What is an IEP? (Individualized Education Plan)
Individualized Education Plans (IEPs) are written plans for children who have been identified as having a disability. IEPs are legal documents, written by schools, which are used to specify what educational supports and services a child will receive.
If you’re interesting in creating an idea IEP for your child, you can learn how to create a Highly Individualized Education Plan for your child by going through our Individualized Instructional Design Process.
Within Individuals with Disabilities Education Act (IDEA), the law specifies an IEP must be written for children who fall into one of these disabilities categories:
- Emotional disturbance (EBD),
- Hearing impairment (HI),
- Mental retardation or intellectual disability (MR),
- Multiple disabilities,
- Orthopedic impairment,
- Other health impairment (OHI),
- Specific learning disability (SLD),
- Speech-language impairment,
- Traumatic brain injury (TBI), or
- Visual impairment including blindness.
IDEA regulates steps for identifying children with disabilities, establishes the child’s rights, the parent’s rights, and it regulates the entirety of the IEP development and implementation process.
There are very specific requirements for the information that must be included in an IEP. The regulations also specify that the parent must be included in the IEP process and is supposed to be an equal member of the IEP Team. Seldom do schools actually treat parental input with equal consideration to the educators’ opinions.
If your child is in public school, it’s a good educate yourself about IEPs, so I highly recommend going through the Learning Abled Kids’ IEP Training program here. It will help you understand, in detail, what an IEP is, your rights and your role in developing your child’s IEP.
ADA 504 Plans
Under the Americans with Disbilities Act, some children end up with what is called a “504 Plan.” From the Office of Civil Rights:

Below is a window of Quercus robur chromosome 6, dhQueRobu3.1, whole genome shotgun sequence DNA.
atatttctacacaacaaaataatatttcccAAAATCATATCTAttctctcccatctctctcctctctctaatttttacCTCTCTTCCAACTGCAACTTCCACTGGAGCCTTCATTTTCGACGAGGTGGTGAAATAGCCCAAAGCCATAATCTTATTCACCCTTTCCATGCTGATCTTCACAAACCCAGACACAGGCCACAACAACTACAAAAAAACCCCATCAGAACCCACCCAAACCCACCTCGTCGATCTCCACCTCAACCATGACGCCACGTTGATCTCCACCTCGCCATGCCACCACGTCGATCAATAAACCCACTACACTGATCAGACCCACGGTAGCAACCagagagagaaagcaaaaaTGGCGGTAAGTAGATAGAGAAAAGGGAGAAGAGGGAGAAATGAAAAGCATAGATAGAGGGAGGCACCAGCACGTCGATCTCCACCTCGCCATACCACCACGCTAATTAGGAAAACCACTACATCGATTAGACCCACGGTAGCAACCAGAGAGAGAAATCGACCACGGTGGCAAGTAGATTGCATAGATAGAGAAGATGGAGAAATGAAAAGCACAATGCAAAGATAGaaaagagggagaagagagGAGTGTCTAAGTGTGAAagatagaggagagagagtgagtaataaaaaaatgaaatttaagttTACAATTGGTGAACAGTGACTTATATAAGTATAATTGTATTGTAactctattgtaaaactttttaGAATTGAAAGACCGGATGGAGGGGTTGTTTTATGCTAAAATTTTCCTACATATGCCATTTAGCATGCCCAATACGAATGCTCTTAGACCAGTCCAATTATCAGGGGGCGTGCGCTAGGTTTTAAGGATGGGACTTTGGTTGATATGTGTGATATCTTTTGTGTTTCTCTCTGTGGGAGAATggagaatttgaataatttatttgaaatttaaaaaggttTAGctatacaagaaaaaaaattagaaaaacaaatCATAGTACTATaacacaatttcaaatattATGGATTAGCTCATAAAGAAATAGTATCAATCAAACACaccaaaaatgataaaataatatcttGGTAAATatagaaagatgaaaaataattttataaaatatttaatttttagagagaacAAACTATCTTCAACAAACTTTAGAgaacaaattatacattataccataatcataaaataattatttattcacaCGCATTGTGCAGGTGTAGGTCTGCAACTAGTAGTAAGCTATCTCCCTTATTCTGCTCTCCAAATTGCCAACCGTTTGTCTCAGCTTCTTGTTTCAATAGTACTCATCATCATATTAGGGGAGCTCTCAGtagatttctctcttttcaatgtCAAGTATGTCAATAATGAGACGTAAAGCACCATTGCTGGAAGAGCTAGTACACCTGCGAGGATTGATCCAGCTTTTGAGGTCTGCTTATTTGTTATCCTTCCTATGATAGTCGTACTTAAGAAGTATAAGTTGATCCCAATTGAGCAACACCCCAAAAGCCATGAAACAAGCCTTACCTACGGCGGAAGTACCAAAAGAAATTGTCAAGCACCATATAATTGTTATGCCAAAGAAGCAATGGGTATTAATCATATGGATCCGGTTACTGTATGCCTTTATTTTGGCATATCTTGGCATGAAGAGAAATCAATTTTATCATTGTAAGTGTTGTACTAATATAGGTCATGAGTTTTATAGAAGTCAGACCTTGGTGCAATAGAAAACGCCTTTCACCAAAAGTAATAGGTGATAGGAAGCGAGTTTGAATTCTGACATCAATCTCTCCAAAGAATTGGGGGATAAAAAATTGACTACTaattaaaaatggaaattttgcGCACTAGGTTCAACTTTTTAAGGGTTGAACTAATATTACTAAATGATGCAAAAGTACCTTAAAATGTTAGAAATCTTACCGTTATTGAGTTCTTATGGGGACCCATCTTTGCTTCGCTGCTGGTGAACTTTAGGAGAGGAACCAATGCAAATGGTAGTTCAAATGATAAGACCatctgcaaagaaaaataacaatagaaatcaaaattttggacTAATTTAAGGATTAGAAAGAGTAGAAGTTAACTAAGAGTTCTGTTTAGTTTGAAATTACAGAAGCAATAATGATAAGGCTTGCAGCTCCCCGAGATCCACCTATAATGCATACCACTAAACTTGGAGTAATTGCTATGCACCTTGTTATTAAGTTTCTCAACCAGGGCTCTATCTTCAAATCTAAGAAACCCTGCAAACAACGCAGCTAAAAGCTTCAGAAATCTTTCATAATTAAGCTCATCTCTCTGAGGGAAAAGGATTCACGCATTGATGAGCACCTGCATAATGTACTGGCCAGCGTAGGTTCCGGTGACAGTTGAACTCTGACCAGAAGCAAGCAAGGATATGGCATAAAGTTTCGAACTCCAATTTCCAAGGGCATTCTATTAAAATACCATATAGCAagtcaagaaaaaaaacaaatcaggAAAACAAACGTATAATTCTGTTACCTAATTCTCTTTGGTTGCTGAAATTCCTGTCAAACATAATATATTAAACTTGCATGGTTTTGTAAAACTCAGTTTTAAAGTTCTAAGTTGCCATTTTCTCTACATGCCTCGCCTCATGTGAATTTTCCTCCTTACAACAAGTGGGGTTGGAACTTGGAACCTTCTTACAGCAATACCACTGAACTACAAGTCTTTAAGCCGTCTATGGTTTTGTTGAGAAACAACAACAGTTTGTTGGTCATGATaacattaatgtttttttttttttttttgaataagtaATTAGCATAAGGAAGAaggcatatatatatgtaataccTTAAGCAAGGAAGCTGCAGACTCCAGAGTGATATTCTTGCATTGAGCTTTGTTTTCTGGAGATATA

“Section 504 requires recipients to provide to students with disabilities appropriate educational services designed to meet the individual needs of such students to the same extent as the needs of students without disabilities are met. An appropriate education for a student with a disability under the Section 504 regulations could consist of education in regular classrooms, education in regular classes with supplementary services, and/or special education and related services.” (Ref: http://www.ncld.org/disability-advocacy/learn-ld-laws/adaaa-section-504/section-504-idea-comparison-chart.
If you are the parent of a child in public school, it will be helpful for you to explore these additional topics:
- Learning Abled Kids’ IEP Training
- Delphi Techniques (coming soon),
- Special Education Guidebook for Parents of Children with LDs.
Homeschooling and IEPs
IEPS are required for children with disabilities who are in public school, but are not generally required if a student is being homeschooled, unless the child is being provided services by the public school.
Regulations regarding requirements for homeschooling children with disabilities vary by state, so it is essential you research and understand homeschooling requirements designated by your state’s regulations.
You can find your State Department of Education Website by visiting my listing of: State Departments of Education then search for “homeschool” on their website. Be sure to check to see if there are any special hoops you must jump through because your child has a learning disability. Read the homeschooling laws carefully to see what is actually required. Some departments of education will ask parents for documents or actions that the law does not require.
Another good resource for information about legally homeschooling a child with special needs is the “Homeschool Legal Defense Association” website’s state-by-state listing: http://www.hslda.org/strugglinglearner/sn_states.asp. They have information regarding regulations for homeschooling children with special education needs in each state. You can see what your state requires there, but you’ll want to check your actual state laws too just in case anything has changed since the HSLDA website was last updated.
Most states don’t require IEPs for homeschoolers, so you don’t have to have one for your child if you are homeschooling. You might like to create one for your own use though. Going through the process of deciding exactly what your child needs and having a plan to follow will help you focus your teaching efforts. You can learn how to create a Highly Individualized Education Plan by going through our Individualized Instructional Design Process.
BEST WISHES in creating the best Individualized Education Plan or 504 Plan for your child.